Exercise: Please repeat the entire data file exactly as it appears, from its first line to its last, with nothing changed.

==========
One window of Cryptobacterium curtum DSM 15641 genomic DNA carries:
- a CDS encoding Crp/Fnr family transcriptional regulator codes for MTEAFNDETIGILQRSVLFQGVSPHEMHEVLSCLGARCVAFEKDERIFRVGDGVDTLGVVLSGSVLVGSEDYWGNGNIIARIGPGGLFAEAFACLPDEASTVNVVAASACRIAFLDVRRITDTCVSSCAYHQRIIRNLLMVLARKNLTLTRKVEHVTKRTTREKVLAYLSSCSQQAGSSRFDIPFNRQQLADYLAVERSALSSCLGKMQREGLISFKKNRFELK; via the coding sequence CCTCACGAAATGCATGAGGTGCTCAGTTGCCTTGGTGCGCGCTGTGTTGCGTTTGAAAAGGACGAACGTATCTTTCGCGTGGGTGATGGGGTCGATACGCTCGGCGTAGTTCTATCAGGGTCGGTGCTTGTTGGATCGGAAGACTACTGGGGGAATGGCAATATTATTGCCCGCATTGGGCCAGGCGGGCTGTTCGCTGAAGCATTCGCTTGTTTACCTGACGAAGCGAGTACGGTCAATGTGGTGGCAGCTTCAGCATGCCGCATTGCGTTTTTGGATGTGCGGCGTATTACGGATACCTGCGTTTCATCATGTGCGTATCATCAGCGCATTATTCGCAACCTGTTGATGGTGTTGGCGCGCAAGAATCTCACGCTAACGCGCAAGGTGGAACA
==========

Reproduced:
One window of Cryptobacterium curtum DSM 15641 genomic DNA carries:
- a CDS encoding Crp/Fnr family transcriptional regulator codes for MTEAFNDETIGILQRSVLFQGVSPHEMHEVLSCLGARCVAFEKDERIFRVGDGVDTLGVVLSGSVLVGSEDYWGNGNIIARIGPGGLFAEAFACLPDEASTVNVVAASACRIAFLDVRRITDTCVSSCAYHQRIIRNLLMVLARKNLTLTRKVEHVTKRTTREKVLAYLSSCSQQAGSSRFDIPFNRQQLADYLAVERSALSSCLGKMQREGLISFKKNRFELK; via the coding sequence CCTCACGAAATGCATGAGGTGCTCAGTTGCCTTGGTGCGCGCTGTGTTGCGTTTGAAAAGGACGAACGTATCTTTCGCGTGGGTGATGGGGTCGATACGCTCGGCGTAGTTCTATCAGGGTCGGTGCTTGTTGGATCGGAAGACTACTGGGGGAATGGCAATATTATTGCCCGCATTGGGCCAGGCGGGCTGTTCGCTGAAGCATTCGCTTGTTTACCTGACGAAGCGAGTACGGTCAATGTGGTGGCAGCTTCAGCATGCCGCATTGCGTTTTTGGATGTGCGGCGTATTACGGATACCTGCGTTTCATCATGTGCGTATCATCAGCGCATTATTCGCAACCTGTTGATGGTGTTGGCGCGCAAGAATCTCACGCTAACGCGCAAGGTGGAACA